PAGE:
Unions representing store owners and workers are opposed to the measure. The two groups come at the subject from different angles. The owners say that opening on Sunday creates an extra expense (salaries, electricity, etc) that is not justified by any extra sales they make. Employees argue that they are not paid properly and that they lose their day off. There is also a political dimension (the opposition parties are against Sunday opening) but let’s leave that aside.
The argument behind Sunday opening, as put forward in other countries where the measure has been in place for much longer, is that businesses and the national economy benefit from the extra trade. Stores, for instance, hire extra staff to cater for customers and this has a positive knock-on effect. Apart from that, it is only logical that as the nature of the sector changes over the years, so retail outlets should adapt to consumer’s demands.
In practice, though, the Greek experience appears to be different. Only 6 percent of 227 retail stores in Athens and Thessaloniki surveyed by the National Confederation of Greek Commerce (ESEE) described Sunday opening as “very effective,” whereas 75 percent said it was “totally ineffective.” The reality is that most Greeks simply do not have enough money to shop anything other than pretty much the basics at the moment. For them, the 55.5 hours most stores are open during the other days of the week suffice. There is a reason, after all, that the retail sector has plummeted during the crisis, only producing its first positive year-on-year turnover reading this April, after almost four years.
In the ESEE survey, 64 percent of owners said their operational costs rise as a result of Sunday opening – an expense that for many is not covered by what they will sell. Even more emphatically, 95 of retail businesses said they do not hire any extra staff to work on Sundays. This seems to back up the fears of the employees’ union about existing staff being asked to carry the extra burden. This then creates another question about whether they are compensated properly.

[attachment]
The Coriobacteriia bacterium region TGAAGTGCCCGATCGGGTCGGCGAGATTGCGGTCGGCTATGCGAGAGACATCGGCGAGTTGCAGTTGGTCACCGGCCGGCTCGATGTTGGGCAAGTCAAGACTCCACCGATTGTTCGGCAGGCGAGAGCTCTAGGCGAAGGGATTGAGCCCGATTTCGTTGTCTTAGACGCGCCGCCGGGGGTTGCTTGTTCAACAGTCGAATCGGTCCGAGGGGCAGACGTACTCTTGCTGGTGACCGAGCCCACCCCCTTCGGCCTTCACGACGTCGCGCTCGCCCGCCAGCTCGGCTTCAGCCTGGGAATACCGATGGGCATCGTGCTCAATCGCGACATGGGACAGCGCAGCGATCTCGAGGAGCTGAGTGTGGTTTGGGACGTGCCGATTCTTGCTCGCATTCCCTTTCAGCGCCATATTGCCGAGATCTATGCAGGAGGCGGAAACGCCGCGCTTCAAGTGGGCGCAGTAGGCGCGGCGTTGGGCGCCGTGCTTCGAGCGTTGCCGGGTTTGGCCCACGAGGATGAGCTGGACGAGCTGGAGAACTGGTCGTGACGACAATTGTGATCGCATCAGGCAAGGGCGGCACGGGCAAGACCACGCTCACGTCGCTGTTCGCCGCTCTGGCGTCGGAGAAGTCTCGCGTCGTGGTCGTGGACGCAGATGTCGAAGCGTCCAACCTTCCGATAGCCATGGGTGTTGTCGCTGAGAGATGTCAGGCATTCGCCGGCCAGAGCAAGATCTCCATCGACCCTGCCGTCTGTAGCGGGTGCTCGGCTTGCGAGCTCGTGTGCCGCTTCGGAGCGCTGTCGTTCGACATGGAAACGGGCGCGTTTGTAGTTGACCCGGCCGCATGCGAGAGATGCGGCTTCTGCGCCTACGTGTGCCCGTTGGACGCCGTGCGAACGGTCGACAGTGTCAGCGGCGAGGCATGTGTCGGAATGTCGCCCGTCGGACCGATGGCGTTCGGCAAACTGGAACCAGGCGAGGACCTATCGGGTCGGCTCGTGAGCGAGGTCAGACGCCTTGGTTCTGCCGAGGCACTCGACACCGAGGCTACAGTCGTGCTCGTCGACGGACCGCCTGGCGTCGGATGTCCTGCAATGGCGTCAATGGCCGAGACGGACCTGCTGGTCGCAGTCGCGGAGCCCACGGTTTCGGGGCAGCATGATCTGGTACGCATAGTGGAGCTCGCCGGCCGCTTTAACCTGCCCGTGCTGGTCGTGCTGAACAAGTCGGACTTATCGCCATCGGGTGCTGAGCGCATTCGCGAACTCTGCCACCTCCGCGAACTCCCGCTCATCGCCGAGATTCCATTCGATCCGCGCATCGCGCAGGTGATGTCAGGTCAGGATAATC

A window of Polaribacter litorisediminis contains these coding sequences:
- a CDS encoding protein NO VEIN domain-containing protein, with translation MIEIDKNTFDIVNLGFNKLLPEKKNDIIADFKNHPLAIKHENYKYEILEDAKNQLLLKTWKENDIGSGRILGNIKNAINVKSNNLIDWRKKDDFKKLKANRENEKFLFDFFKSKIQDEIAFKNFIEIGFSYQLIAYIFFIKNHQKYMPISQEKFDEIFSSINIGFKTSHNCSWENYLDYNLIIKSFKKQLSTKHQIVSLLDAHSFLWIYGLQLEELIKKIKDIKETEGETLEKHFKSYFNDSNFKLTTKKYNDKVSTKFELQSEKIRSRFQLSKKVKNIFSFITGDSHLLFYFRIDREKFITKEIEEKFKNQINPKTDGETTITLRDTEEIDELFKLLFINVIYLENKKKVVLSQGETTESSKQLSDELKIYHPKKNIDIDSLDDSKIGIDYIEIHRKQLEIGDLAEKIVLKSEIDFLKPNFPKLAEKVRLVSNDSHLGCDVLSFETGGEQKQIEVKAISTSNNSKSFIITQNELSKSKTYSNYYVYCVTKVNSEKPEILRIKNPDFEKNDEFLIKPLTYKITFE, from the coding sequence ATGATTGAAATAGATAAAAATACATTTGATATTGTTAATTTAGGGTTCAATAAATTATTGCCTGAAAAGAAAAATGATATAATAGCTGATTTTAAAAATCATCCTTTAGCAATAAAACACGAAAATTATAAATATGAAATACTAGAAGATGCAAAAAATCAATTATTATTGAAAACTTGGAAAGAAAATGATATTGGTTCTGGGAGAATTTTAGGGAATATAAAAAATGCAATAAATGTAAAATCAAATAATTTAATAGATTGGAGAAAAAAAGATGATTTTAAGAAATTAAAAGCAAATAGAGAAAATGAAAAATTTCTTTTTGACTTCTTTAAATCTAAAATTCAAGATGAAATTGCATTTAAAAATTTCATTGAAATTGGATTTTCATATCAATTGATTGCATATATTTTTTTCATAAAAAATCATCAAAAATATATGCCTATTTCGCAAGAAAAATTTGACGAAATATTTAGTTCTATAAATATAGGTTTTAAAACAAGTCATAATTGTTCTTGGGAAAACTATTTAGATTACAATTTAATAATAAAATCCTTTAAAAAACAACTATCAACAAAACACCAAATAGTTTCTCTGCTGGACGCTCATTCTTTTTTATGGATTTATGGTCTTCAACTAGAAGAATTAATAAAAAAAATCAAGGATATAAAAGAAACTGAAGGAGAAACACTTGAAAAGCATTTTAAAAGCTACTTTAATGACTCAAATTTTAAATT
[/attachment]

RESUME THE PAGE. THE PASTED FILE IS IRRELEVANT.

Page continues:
There is, though, an argument to be made for using Sunday shopping to create more movement in the market. It doesn’t have to be just about people buying clothes or other goods, it can be about making the city centre or neighbourhoods magnets for consumers who end up spending their money on food or drink instead. This is one of the positive knock-on effects when Greek stores extend their trading hours at Christmas and Easter. The White Nights initiative that the City of Athens ran in conjunction with shops in the city centre last year also seemed successful, with many Athenians simply enjoying the live music and performances that had been organised on those days. Shops in tourist areas also benefit from being able to open all the week around, making the most of custom when it is there.
There is evidence to suggest that the idea of building more flexibility into the retail sector is worth examining but this crashes against the rather bleak reality that shop owners are conveying. Perhaps there needs to be more of a concerted effort to make this less about consumer spending and more about reviving city centres and shopping districts.
Also, if there is to be a positive knock-on effect for employment, Greece needs to think about how it can incentivise or force retail businesses, as Cyprus has done, to hire unemployed workers to cover the extra hours. It certainly has to ensure that existing employees are paid properly for working on Sundays if the scheme is to be anything other than a cheap stunt for owners to pocket a few extra euros and the government to be seen to continue its liberalisation crusade. It was noticeable this week that Deputy Development Minister Gerasimos Giakoumatos threatened inspections and fines for bakers who do not weigh fresh bread (a new requirement) when there has not been a peep from the government about ensuring workers are treated fairly by businesses opening on Sunday.
There is, however, another fundamental problem underlying all this. If we accept that one of the failings that led us into the crisis was the creation of a consumption-dominated economy that was utterly reliant on imports, then we have to question what has been done to change this.
So, we have to ask what has been done or is being done to ensure that this won’t happen. Have Greek companies, for instance, started producing import substitutes? Have we shifted away from a business model based around selling other people’s products rather than producing our own? If there isn’t an effort to tend to these issues then Sunday opening just seems to be an attempt to give Greeks an extra day on which to fritter away hard-earned cash just to damage the current account balance. This doesn’t sound like much of a strategy.
*Read the original blog post at MacroPolis.